The Tower Of London by W. Harrison Ainsworth

“It is but a small advantage gained, your highness,” remarked the officer; “they will be speedily repulsed.”

“Small as it is, sir,” rejoined the queen, “I would rather have lost the richest jewel from my crown than they had gained so much. Look! they are gathering together before the Lion’s Gate. They are thundering against it with sledge-hammers, battering-rams, and other engines. I can hear the din of their blows above all this tumult. And see! other troops are advancing to their aid. By their banners and white coats, I know they are the London trained bands, headed by Bret. Heaven confound the traitor! He who will bring him to me dead or alive, shall have whatever he asks. Ah, God’s death! they have forced the Lion’s Gate—they drive all before them. Recreants! why do you not dispute it inch by inch, and you may regain what you have lost? Confusion! Wyat and his rebel band press onward, and the others fly. They pass through the Middle Tower. Ah! that shout, those fearful cries! They put my faithful subjects to the sword. They are in possession of the Middle Tower, and direct its guns on the By-ward Tower. Wyat and his band are on the bridge. They press forward, the others retreat. Retreat! ah, caitiffs, cowards that you are, you must fight now, if you have a spark of loyalty left. They fly. They have neither loyalty nor valour. Where is Bedingfeld?—where is my lieutenant? why does he not sally forth upon them? If I were there, I would myself lead the attack.”

“Your majesty’s desires are fulfilled,” remarked the officer; “a sally is made by a party from the gate—the rebels are checked.”

“I see it!” exclaimed the queen, joyfully, “but what valiant men are they who thus turn the tide? Ah! I know them now, they are my famous giants, my loyal warders. Look how the rebel ranks are cleared by the sweep of their mighty arms. Brave yeomen! you have fought as no belted knights have hitherto fought, and have proved the truth of your royal descent. Ah! Wyat is down. Slay him I spare him not, brave giant! his lands, his title are yours. Heaven’s curse upon him, the traitor has escaped! I can bear this no longer,” she added, turning to her conductor. “Lead on: I would see what they are doing elsewhere.”

The command was obeyed, but the officer had not proceeded many yards when a shot struck him, and he fell mortally wounded at the queen’s feet.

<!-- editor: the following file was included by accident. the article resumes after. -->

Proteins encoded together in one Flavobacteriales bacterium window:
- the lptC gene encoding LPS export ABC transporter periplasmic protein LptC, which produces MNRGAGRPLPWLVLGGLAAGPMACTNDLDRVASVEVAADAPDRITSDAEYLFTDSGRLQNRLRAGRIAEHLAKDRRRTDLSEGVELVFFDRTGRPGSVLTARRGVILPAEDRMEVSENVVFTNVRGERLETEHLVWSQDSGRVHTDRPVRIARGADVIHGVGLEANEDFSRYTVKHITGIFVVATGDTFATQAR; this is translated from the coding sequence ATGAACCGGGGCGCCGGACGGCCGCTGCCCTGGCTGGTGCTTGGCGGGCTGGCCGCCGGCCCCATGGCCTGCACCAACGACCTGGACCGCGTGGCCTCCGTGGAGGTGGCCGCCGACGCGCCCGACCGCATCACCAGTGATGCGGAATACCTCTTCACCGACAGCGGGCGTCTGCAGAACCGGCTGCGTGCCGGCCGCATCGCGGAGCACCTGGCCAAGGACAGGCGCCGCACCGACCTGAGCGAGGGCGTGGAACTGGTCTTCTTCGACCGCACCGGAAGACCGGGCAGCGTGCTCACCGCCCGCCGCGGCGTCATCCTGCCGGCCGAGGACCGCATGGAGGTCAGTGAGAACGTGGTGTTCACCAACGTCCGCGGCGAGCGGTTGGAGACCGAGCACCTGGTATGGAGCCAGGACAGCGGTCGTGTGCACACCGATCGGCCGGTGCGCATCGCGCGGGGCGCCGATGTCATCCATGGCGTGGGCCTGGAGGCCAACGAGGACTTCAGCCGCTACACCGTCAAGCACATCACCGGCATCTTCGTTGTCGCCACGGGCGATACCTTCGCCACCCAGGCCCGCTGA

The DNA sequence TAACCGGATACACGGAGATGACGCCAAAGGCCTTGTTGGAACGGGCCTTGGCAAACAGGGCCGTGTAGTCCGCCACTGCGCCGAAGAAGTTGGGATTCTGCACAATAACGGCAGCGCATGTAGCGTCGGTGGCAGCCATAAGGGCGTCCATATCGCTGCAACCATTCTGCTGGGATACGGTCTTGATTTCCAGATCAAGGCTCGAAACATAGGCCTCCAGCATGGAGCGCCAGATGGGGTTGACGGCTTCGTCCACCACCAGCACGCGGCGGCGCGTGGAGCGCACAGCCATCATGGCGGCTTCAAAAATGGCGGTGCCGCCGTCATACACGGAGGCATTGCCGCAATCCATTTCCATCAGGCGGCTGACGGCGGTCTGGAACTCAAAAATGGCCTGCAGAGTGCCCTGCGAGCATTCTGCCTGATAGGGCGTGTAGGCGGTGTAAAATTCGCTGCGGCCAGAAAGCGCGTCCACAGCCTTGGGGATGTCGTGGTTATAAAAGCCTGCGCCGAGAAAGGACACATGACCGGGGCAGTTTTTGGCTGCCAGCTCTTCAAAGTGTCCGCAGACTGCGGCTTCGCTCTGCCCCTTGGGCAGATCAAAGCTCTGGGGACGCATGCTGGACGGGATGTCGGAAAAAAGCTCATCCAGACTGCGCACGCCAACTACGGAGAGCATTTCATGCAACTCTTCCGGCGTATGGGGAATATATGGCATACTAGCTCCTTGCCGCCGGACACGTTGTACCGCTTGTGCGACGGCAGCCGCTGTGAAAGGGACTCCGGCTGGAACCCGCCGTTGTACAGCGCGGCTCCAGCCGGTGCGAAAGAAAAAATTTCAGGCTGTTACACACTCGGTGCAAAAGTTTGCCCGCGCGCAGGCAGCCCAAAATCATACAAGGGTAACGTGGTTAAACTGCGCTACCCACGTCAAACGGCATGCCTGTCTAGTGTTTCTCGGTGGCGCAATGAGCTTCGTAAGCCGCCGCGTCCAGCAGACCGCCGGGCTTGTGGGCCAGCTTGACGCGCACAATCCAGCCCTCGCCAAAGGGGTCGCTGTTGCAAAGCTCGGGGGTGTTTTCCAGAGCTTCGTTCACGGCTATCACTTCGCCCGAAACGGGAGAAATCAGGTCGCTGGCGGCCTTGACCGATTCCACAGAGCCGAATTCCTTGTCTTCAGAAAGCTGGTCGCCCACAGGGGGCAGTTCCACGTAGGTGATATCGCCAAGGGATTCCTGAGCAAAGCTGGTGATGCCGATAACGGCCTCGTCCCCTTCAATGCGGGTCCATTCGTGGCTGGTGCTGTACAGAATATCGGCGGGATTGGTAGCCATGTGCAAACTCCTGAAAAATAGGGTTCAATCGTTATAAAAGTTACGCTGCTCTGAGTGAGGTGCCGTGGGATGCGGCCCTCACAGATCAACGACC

“I fear you are hurt, sir,” said Mary, anxiously.

“To death, madam,” gasped the officer. “I should not care to die, had I lived to see you victorious. When all others were clamouring for the usurper Jane, my voice was raised for you, my rightful queen; and now my last shout shall be for you.”

“Your name?” demanded Mary, bending over him.

“Gilbert,” replied the officer, “I am the grandson of Gunnora Braose.”

“Live, Gilbert,” rejoined Mary, “live for my sake!”

Raising himself upon one arm, with a dying effort, Gilbert waved his sword over his head, and cried, “God save Queen Mary, and confusion to her enemies!” And with these words, he fell backwards, and instantly expired. The queen gazed for a moment wistfully at the body.

“How is it,” she mused, as she suffered herself to be led onward by Renard, “that, when hundreds of my subjects are perishing around me, this man’s death should affect me so, strongly? I know not. Yet, so it is.”

Her attention, however, was speedily attracted to other matters. Passing through the Beauchamp Tower, she proceeded to the next fortification.

The main attacks of the besiegers, as has been previously stated, were directed against the Brass Mount, Saint Thomas’s Tower, and the By-ward Tower—the western and northwestern ramparts, including the Leg Mount, a large bastion corresponding with the Brass Mount, being comparatively unmolested. Taking up a position on the roof of the Devilin Tower, which flanked the north-west angle of the ballium wall, Mary commanded two sides of the fortress, and the view on either hand was terrific and sublime. On the left, the blazing habitations, which being of highly-combustible material were now, in a great measure, consumed, cast a red and lurid glare on the moat, lighting up the ramparts, the fortifications behind them, and those on the bridge, two of which, she was aware, were in the possession of the besiegers. In this quarter the firing had ceased; and it seemed that both parties had by mutual consent suspended hostilities, to renew them in a short time with greater animosity than ever. On the right, however, the assault continued with unabated fury. A constant fire was kept up from the temporary batteries placed before the postern gate; clouds of arrows whizzed through the air, shot by the archers stationed on the banks of the moat; and another ladder having been placed against the ramparts, several of the scaling party had obtained a footing, and were engaged hand to hand with the besieged. Ever and anon, amid this tumultuous roar was heard a loud splash, proclaiming that some miserable wretch had been hurled into the moat.

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